Sampler provides complete results in 18 hours compared to a possible 3-4 days
Many water and wastewater laboratories throughout the UK are switching their E. coli sludge testing procedures from traditional most probable number (MPN) methods to a rapid microbiological test, the Colilert-18/Quanti-Tray/2000 designed and manufactured by IDEXX.
The principle drivers behind the trend are reduced sample handling time, the ability to provide complete results in 18 hours compared to a possible 3-4 days, and the method’s recent inclusion in the UK Drinking Water Inspectorate’s the Microbiology of Sludge, Part III, Methods for the Isolation and Enumeration of Escherichia coli.
Contract laboratory ALcontrol and water company South West Water are just two of the UK laboratories which have recently adopted the new method for E. coli testing.
One of Europe’s leading analytical service organizations, ALcontrol currently carries out up to 100 sludge tests per week at its laboratory in Rotherham on behalf of regional water company Yorkshire Water Services. ALcontrol had previously employed a MPN test, which used a multiple tube fermentation process, involving various stages of dilution and as many as 15 separate test tubes per sample. The company switched to Colilert-18/Quanti-Tray 2000 as it involves less effort and gives completed results in 18 hours.
Using the new method, ALcontrol takes a suitable specimen of the sludge sample, which is then diluted to 100ml with RO water and homogenized. Colilert-18 reagent is then added to the sample and dissolved before being poured into the Quanti-Tray/2000, a multi-welled, disposable vessel that holds a 100ml sample.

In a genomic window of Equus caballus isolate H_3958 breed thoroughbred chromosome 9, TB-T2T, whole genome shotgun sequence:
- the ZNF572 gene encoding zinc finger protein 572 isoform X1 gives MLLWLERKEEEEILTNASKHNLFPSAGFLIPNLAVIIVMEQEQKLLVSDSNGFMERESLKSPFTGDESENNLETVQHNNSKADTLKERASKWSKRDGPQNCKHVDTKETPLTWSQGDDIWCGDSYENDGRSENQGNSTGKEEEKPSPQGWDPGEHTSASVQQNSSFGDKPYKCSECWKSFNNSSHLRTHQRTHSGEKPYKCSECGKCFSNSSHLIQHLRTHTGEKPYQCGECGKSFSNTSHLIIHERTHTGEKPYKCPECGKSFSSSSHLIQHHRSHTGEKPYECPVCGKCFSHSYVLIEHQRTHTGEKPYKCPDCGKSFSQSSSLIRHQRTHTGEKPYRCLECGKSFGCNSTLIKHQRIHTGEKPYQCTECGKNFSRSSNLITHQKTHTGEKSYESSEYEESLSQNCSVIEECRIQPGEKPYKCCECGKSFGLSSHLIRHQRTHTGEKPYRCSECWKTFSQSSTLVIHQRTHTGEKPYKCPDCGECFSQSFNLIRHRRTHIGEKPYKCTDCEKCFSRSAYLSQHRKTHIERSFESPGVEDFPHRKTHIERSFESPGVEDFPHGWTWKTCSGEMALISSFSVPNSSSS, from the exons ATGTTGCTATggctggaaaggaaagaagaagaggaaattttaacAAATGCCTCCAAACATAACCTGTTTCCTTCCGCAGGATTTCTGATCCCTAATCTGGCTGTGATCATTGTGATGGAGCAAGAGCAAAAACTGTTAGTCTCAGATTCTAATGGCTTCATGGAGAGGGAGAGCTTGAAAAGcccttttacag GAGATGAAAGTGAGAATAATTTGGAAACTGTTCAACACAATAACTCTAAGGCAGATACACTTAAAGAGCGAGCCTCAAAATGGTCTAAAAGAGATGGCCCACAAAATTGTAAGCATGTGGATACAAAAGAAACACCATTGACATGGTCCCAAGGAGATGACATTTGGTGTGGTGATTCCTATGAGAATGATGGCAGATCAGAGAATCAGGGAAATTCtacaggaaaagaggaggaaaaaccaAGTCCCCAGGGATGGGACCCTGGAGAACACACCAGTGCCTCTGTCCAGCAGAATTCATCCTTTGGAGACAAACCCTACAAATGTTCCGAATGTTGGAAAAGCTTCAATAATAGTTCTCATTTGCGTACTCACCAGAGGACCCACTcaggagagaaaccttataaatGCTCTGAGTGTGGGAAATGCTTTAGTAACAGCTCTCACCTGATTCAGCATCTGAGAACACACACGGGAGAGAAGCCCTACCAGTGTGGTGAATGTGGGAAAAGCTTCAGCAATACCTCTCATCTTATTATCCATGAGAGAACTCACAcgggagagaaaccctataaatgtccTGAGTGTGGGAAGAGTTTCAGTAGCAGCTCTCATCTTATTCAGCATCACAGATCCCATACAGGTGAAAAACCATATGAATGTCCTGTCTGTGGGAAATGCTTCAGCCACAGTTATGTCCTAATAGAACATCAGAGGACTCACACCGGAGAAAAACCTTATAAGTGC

The mixture is automatically distributed and sealed into 97 wells in less than 20 seconds. The sealed tray is then incubated for 18 hours and the colored wells are counted. A table converts the number of yellow wells to a coliform count and yellow/fluorescent wells to an E. coli count. The sampling system eliminates subjective colony interpretation and time-consuming confirmation.
In most instances, ALcontrol reports the results using electronic data transfer, giving E. coli count for 1g of both wet and dry samples.
“The MPN test that we used previously was extremely laborious, involved multiple stages of preparation and an extensive amount of laboratory equipment,” said Clive Thompson, chief scientist at ALcontrol. “With a total hands-on time of less than one minute per sample, Quanti-Tray is faster, simpler and cost-effective for E. coli analysis.”
South West Water conducts 4,000 E. coli sludge tests per year on both wet and dry samples. The Exeter laboratory, which employs 20 microbiologists, regularly samples 24 sites in rotation over a two-week period, with five pots of sludge taken from each site.
As with ALcontrol, South West Water had previously used an MPN test but decided to conduct a validation study of the Colilert-18/Quanti-Tray method for submission. Samples were run in triplicate for digested, limed, pressed and thermally dried and composted sludge. Data indicated the new testing method compared well with traditional methods for sludge analysis.